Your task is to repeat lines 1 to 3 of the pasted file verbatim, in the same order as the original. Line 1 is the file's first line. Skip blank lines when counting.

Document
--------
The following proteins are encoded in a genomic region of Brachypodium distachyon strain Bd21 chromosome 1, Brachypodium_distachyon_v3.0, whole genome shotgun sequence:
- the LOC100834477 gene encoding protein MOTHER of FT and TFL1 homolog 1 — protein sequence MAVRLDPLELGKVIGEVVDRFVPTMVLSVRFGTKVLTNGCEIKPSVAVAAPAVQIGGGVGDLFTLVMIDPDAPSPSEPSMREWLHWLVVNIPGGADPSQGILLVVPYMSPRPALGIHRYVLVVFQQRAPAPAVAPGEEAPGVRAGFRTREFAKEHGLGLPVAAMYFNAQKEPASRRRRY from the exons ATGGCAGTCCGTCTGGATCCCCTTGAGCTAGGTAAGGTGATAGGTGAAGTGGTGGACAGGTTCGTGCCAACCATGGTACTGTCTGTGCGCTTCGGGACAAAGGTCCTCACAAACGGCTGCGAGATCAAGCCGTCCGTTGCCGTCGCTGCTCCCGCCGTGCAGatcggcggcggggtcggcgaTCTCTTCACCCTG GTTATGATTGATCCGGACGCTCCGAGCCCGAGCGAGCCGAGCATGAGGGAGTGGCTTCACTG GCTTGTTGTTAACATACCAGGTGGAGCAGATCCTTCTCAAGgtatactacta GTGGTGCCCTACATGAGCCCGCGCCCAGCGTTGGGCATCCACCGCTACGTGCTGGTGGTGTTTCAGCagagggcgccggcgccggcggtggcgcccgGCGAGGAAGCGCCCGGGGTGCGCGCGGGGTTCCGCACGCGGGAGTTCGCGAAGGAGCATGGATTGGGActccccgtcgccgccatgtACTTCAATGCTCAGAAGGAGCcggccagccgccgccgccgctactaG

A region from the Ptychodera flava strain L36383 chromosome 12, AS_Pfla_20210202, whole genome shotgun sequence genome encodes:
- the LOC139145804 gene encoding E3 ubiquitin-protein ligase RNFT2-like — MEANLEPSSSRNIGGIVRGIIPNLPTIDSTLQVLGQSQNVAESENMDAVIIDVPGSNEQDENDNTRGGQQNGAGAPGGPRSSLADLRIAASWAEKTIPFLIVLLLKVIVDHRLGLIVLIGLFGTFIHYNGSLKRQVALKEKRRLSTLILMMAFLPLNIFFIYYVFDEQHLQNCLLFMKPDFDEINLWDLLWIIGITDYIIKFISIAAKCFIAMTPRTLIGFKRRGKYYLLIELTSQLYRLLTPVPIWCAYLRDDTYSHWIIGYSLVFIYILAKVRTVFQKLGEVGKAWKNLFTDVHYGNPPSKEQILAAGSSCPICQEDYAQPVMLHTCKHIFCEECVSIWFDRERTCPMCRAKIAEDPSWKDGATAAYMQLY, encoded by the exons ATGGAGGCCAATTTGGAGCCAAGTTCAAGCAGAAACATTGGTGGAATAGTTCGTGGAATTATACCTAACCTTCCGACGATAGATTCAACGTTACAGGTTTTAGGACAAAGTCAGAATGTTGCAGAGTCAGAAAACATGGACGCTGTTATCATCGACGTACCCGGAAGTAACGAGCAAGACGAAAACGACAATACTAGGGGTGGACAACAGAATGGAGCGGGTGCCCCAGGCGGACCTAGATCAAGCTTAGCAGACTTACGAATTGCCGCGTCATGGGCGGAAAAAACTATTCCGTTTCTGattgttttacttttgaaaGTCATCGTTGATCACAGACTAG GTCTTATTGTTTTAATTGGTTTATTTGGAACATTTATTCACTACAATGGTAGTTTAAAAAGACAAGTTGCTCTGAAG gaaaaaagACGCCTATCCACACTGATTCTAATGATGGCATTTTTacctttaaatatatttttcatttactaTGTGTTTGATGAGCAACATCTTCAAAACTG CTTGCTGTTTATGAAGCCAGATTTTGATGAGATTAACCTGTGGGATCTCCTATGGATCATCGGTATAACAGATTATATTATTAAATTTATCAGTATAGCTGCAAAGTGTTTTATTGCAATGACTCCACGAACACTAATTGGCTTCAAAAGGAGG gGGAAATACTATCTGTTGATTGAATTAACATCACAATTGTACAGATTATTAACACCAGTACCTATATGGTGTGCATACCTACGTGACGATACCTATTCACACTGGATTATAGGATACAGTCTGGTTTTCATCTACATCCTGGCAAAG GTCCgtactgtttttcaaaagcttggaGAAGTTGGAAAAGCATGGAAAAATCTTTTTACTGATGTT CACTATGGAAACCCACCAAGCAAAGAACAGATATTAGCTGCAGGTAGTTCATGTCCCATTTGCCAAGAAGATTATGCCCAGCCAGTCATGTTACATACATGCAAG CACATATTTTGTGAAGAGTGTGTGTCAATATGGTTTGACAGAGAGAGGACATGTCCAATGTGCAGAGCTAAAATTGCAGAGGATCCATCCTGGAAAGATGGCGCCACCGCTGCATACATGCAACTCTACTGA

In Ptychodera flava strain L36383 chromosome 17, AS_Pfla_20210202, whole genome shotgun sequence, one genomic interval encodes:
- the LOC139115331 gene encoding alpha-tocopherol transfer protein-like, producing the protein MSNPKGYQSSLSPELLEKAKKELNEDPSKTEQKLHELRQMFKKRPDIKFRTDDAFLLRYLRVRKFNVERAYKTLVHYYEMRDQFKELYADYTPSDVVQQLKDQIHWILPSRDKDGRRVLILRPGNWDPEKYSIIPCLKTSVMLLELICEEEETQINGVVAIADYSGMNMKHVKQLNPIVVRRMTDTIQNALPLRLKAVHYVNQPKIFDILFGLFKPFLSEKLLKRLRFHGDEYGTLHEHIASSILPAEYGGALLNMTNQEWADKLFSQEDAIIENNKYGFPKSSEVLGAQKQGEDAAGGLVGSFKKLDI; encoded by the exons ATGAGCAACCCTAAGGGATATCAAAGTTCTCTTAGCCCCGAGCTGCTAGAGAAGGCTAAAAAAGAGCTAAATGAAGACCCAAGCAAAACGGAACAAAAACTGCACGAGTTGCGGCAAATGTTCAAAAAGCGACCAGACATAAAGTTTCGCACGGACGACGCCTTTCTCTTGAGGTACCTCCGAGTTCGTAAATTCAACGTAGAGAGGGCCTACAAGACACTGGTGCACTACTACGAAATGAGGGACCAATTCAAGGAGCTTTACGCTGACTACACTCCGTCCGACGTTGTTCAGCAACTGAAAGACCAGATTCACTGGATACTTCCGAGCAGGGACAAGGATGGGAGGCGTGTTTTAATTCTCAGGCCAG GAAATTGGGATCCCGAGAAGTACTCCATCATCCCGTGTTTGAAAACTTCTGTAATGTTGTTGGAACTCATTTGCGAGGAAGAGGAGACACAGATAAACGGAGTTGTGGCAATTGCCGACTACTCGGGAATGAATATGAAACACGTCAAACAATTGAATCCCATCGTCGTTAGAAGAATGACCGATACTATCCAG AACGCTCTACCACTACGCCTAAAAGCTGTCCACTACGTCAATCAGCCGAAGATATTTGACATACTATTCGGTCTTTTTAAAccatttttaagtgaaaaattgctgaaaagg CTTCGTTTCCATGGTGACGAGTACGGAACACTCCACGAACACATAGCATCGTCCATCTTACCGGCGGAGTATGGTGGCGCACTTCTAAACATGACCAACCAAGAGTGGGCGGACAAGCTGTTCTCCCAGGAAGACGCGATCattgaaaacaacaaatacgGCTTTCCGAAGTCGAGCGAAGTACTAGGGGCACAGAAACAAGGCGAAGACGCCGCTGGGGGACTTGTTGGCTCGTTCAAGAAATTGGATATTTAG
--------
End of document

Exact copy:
The following proteins are encoded in a genomic region of Brachypodium distachyon strain Bd21 chromosome 1, Brachypodium_distachyon_v3.0, whole genome shotgun sequence:
- the LOC100834477 gene encoding protein MOTHER of FT and TFL1 homolog 1 — protein sequence MAVRLDPLELGKVIGEVVDRFVPTMVLSVRFGTKVLTNGCEIKPSVAVAAPAVQIGGGVGDLFTLVMIDPDAPSPSEPSMREWLHWLVVNIPGGADPSQGILLVVPYMSPRPALGIHRYVLVVFQQRAPAPAVAPGEEAPGVRAGFRTREFAKEHGLGLPVAAMYFNAQKEPASRRRRY from the exons ATGGCAGTCCGTCTGGATCCCCTTGAGCTAGGTAAGGTGATAGGTGAAGTGGTGGACAGGTTCGTGCCAACCATGGTACTGTCTGTGCGCTTCGGGACAAAGGTCCTCACAAACGGCTGCGAGATCAAGCCGTCCGTTGCCGTCGCTGCTCCCGCCGTGCAGatcggcggcggggtcggcgaTCTCTTCACCCTG GTTATGATTGATCCGGACGCTCCGAGCCCGAGCGAGCCGAGCATGAGGGAGTGGCTTCACTG GCTTGTTGTTAACATACCAGGTGGAGCAGATCCTTCTCAAGgtatactacta GTGGTGCCCTACATGAGCCCGCGCCCAGCGTTGGGCATCCACCGCTACGTGCTGGTGGTGTTTCAGCagagggcgccggcgccggcggtggcgcccgGCGAGGAAGCGCCCGGGGTGCGCGCGGGGTTCCGCACGCGGGAGTTCGCGAAGGAGCATGGATTGGGActccccgtcgccgccatgtACTTCAATGCTCAGAAGGAGCcggccagccgccgccgccgctactaG

A region from the Ptychodera flava strain L36383 chromosome 12, AS_Pfla_20210202, whole genome shotgun sequence genome encodes: